As to how the conflict may finish, “solely God is aware of” is the very best reply I heard. It could be essentially the most sincere.

In the long run, I got here away with one huge thought that needs to be apparent however I don’t suppose is. That’s that the objective right here shouldn’t be to win, to both vanquish Assad and his regime, or if you’re a loyalist, to defeat all of the rebels. At this level within the conflict, it’s onerous to see how both goal is attainable.

The objective needs to be to cease the killing. Maybe new borders will have to be drawn, as some have recommended, with some lodging made for Assad to stay in energy for the close to time period and a few lodging made to grant the rebels some autonomy. Russia’s direct entry into the conflict presents new challenges, but in addition new alternatives. Washington and Moscow are at the moment exploring the likelihood for ceasefires, utilizing leverage with their proxies to stabilize the battlefield and push for a political resolution in Damascus. Efforts up to now have failed, however the rising refugee disaster and the specter of much more conflict is spurring new initiatives.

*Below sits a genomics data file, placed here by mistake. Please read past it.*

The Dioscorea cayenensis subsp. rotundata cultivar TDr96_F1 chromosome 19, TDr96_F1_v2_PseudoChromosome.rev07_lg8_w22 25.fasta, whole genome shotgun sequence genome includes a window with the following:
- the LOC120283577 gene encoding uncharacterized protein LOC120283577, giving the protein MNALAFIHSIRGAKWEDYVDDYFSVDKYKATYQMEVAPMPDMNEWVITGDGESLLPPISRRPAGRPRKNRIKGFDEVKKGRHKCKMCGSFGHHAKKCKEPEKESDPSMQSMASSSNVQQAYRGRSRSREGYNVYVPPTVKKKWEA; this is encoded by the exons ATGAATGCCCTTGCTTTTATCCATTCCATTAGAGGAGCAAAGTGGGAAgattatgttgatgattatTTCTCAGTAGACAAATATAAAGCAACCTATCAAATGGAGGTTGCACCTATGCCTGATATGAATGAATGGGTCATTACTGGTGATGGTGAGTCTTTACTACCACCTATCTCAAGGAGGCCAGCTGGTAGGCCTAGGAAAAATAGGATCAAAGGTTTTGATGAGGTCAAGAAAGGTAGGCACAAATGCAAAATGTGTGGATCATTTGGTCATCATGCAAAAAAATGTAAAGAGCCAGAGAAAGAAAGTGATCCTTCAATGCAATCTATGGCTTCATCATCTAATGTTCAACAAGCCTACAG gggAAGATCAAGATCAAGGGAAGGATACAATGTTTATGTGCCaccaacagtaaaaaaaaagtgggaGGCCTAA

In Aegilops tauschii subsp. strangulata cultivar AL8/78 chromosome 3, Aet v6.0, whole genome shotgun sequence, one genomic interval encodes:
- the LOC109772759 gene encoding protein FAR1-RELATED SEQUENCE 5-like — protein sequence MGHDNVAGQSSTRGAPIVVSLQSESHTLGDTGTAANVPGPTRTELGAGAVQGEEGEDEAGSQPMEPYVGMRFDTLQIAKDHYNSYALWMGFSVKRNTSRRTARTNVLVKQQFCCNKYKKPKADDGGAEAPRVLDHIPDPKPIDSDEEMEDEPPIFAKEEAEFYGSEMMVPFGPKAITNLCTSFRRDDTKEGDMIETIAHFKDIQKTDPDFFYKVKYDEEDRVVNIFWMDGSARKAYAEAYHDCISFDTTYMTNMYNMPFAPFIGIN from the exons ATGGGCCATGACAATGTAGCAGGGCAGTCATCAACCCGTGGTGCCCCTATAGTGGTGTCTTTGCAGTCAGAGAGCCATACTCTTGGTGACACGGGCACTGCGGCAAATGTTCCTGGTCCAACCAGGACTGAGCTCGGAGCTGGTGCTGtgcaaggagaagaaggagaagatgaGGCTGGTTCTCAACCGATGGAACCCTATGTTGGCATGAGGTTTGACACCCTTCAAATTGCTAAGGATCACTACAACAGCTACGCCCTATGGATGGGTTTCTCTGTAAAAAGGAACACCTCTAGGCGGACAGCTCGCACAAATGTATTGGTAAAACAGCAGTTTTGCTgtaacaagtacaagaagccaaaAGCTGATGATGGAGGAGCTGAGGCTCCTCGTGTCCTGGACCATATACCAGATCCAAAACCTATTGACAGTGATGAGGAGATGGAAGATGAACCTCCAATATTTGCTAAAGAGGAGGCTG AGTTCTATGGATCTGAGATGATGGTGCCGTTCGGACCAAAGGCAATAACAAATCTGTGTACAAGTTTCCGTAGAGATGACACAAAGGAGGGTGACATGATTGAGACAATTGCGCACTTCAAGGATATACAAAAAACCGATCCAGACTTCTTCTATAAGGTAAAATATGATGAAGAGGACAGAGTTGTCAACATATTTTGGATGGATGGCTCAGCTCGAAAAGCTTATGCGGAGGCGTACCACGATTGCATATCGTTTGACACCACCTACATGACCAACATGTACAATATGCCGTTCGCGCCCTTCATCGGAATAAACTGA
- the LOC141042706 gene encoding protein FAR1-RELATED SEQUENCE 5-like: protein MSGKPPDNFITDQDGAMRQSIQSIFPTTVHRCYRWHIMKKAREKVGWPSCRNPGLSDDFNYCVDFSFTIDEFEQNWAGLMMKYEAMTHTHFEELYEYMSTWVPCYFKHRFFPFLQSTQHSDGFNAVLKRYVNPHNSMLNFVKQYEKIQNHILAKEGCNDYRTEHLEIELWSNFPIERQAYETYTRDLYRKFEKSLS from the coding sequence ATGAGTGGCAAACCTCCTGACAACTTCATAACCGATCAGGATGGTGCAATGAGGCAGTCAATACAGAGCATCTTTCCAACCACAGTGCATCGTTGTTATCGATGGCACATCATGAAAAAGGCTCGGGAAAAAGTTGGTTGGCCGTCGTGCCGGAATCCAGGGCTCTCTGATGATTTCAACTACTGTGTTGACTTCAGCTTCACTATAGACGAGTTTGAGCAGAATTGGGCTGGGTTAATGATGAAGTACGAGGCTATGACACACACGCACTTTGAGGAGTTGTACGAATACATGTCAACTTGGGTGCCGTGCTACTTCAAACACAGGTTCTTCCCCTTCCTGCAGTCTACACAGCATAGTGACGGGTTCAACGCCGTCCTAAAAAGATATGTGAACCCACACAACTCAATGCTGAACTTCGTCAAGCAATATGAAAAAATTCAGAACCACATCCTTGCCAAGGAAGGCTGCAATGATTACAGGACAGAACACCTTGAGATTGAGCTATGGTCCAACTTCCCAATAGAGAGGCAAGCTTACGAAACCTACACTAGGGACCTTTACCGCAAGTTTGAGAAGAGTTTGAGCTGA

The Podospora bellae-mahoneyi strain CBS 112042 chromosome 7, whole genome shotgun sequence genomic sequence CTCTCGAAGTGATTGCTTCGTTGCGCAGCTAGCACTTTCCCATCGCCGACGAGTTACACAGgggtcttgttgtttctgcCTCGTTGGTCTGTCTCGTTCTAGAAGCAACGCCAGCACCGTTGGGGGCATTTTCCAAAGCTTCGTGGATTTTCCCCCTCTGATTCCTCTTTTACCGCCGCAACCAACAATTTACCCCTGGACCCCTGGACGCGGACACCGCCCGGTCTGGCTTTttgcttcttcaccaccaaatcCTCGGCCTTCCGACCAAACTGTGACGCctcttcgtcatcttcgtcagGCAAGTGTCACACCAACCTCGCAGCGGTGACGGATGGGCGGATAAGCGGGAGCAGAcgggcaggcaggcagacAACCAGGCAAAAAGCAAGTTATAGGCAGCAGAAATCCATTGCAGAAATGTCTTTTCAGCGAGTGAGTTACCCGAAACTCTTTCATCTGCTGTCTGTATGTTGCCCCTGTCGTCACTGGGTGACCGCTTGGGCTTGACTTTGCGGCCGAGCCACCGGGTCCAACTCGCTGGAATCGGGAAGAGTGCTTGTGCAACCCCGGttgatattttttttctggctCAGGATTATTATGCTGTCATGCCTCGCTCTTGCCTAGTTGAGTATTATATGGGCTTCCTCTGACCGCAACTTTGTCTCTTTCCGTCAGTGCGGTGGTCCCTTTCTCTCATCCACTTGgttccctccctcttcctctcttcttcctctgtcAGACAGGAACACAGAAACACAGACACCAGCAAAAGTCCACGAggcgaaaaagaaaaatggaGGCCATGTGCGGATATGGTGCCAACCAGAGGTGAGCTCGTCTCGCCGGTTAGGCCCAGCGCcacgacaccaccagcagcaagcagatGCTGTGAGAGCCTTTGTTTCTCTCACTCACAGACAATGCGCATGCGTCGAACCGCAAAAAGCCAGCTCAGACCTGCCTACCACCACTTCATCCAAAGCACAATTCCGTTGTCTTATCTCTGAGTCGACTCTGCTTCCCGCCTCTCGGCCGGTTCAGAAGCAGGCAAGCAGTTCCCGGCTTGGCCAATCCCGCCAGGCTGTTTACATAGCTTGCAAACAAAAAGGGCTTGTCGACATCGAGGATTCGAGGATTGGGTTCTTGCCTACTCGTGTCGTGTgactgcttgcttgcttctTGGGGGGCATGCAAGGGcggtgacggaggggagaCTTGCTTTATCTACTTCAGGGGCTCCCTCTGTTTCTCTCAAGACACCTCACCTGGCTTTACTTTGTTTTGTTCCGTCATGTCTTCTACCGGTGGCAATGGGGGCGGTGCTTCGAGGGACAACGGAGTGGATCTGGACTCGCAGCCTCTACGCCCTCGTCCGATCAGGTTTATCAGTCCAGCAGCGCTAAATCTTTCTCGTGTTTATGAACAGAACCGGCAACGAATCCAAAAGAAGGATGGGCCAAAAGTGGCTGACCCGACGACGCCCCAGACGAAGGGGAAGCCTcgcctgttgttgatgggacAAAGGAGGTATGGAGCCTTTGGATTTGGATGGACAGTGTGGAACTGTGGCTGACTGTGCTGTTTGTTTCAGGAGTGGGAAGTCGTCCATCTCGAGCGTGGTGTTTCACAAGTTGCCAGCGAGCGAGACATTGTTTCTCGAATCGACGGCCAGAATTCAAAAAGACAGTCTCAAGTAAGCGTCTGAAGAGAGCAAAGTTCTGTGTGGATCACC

This doesn’t tackle the ISIS drawback, however actually so long as preventing continues between the regime and extra accommodating insurgent teams, the struggle towards intransigent militants like ISIS and the Nusra Entrance, the Syrian affiliate of Al Qaeda, can by no means succeed.

As as to if we’ll face criticism for going, so be it. The saddest factor about Syria is that folks have made up their minds. The opposition sees Assad as a monster decided to win in any respect prices. Loyalists really feel they’re besieged by international conspirators. Each views have some fact to them, however clinging to these narratives is futile. It results in the form of rigidity that can solely convey extra preventing, extra struggling, extra refugees and extra demise.

Martin Smith, the correspondent on Inside Assad’s Syria, is an Emmy- and Peabody-award-winning documentary filmmaker for FRONTLINE. Smith wrote and produced the 2015 investigation Obama at Conflict — concerning the administration’s wrestle to take care of ISIS and the civil conflict in Syria — and was a senior producer on the 2011 movie profiling Bashar al-Assad, The Regime. Smith works with RAINmedia, an impartial manufacturing firm in New York Metropolis.


Martin Smith